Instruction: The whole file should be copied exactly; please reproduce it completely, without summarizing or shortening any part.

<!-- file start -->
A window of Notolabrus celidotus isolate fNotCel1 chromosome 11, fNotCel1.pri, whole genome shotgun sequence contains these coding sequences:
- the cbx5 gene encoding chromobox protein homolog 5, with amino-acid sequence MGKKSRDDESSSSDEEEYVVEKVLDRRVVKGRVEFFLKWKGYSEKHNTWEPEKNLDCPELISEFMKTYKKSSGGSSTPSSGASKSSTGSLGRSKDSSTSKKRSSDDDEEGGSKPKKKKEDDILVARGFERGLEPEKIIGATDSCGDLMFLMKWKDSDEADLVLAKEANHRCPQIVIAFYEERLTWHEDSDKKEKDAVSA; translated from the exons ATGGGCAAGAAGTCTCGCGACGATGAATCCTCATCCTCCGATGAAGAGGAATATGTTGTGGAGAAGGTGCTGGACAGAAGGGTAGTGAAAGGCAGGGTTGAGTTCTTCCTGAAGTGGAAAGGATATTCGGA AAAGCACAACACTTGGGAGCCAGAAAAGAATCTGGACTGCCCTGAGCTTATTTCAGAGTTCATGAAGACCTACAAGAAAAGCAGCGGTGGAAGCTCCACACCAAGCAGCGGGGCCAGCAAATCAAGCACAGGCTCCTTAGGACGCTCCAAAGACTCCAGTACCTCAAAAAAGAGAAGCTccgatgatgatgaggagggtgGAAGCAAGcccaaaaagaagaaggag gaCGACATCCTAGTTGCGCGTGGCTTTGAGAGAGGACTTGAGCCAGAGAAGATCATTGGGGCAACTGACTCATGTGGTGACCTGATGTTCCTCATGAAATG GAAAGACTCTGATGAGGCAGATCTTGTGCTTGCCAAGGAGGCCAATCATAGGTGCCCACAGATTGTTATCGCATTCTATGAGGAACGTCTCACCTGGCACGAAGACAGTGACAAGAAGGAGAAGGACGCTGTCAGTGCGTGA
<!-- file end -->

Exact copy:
A window of Notolabrus celidotus isolate fNotCel1 chromosome 11, fNotCel1.pri, whole genome shotgun sequence contains these coding sequences:
- the cbx5 gene encoding chromobox protein homolog 5, with amino-acid sequence MGKKSRDDESSSSDEEEYVVEKVLDRRVVKGRVEFFLKWKGYSEKHNTWEPEKNLDCPELISEFMKTYKKSSGGSSTPSSGASKSSTGSLGRSKDSSTSKKRSSDDDEEGGSKPKKKKEDDILVARGFERGLEPEKIIGATDSCGDLMFLMKWKDSDEADLVLAKEANHRCPQIVIAFYEERLTWHEDSDKKEKDAVSA; translated from the exons ATGGGCAAGAAGTCTCGCGACGATGAATCCTCATCCTCCGATGAAGAGGAATATGTTGTGGAGAAGGTGCTGGACAGAAGGGTAGTGAAAGGCAGGGTTGAGTTCTTCCTGAAGTGGAAAGGATATTCGGA AAAGCACAACACTTGGGAGCCAGAAAAGAATCTGGACTGCCCTGAGCTTATTTCAGAGTTCATGAAGACCTACAAGAAAAGCAGCGGTGGAAGCTCCACACCAAGCAGCGGGGCCAGCAAATCAAGCACAGGCTCCTTAGGACGCTCCAAAGACTCCAGTACCTCAAAAAAGAGAAGCTccgatgatgatgaggagggtgGAAGCAAGcccaaaaagaagaaggag gaCGACATCCTAGTTGCGCGTGGCTTTGAGAGAGGACTTGAGCCAGAGAAGATCATTGGGGCAACTGACTCATGTGGTGACCTGATGTTCCTCATGAAATG GAAAGACTCTGATGAGGCAGATCTTGTGCTTGCCAAGGAGGCCAATCATAGGTGCCCACAGATTGTTATCGCATTCTATGAGGAACGTCTCACCTGGCACGAAGACAGTGACAAGAAGGAGAAGGACGCTGTCAGTGCGTGA